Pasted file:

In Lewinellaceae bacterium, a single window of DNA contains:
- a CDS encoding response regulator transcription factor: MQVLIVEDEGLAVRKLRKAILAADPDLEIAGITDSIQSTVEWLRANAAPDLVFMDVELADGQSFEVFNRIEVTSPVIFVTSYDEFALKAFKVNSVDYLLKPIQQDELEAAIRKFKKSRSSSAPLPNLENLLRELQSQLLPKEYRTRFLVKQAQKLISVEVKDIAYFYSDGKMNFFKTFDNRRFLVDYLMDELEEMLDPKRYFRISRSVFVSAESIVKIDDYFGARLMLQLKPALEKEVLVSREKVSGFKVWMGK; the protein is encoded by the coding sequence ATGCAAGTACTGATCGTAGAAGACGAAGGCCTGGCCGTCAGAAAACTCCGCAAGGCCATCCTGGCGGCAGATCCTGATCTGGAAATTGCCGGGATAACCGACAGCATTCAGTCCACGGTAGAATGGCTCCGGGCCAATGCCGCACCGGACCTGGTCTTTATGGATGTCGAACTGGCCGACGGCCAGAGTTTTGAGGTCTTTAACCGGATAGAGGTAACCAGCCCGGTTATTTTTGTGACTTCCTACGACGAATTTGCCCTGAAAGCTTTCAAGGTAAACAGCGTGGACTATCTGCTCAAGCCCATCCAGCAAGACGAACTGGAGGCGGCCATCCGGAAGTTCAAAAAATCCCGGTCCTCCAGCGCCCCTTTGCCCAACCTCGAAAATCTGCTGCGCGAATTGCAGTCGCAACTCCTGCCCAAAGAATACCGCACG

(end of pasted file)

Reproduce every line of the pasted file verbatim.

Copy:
In Lewinellaceae bacterium, a single window of DNA contains:
- a CDS encoding response regulator transcription factor: MQVLIVEDEGLAVRKLRKAILAADPDLEIAGITDSIQSTVEWLRANAAPDLVFMDVELADGQSFEVFNRIEVTSPVIFVTSYDEFALKAFKVNSVDYLLKPIQQDELEAAIRKFKKSRSSSAPLPNLENLLRELQSQLLPKEYRTRFLVKQAQKLISVEVKDIAYFYSDGKMNFFKTFDNRRFLVDYLMDELEEMLDPKRYFRISRSVFVSAESIVKIDDYFGARLMLQLKPALEKEVLVSREKVSGFKVWMGK; the protein is encoded by the coding sequence ATGCAAGTACTGATCGTAGAAGACGAAGGCCTGGCCGTCAGAAAACTCCGCAAGGCCATCCTGGCGGCAGATCCTGATCTGGAAATTGCCGGGATAACCGACAGCATTCAGTCCACGGTAGAATGGCTCCGGGCCAATGCCGCACCGGACCTGGTCTTTATGGATGTCGAACTGGCCGACGGCCAGAGTTTTGAGGTCTTTAACCGGATAGAGGTAACCAGCCCGGTTATTTTTGTGACTTCCTACGACGAATTTGCCCTGAAAGCTTTCAAGGTAAACAGCGTGGACTATCTGCTCAAGCCCATCCAGCAAGACGAACTGGAGGCGGCCATCCGGAAGTTCAAAAAATCCCGGTCCTCCAGCGCCCCTTTGCCCAACCTCGAAAATCTGCTGCGCGAATTGCAGTCGCAACTCCTGCCCAAAGAATACCGCACG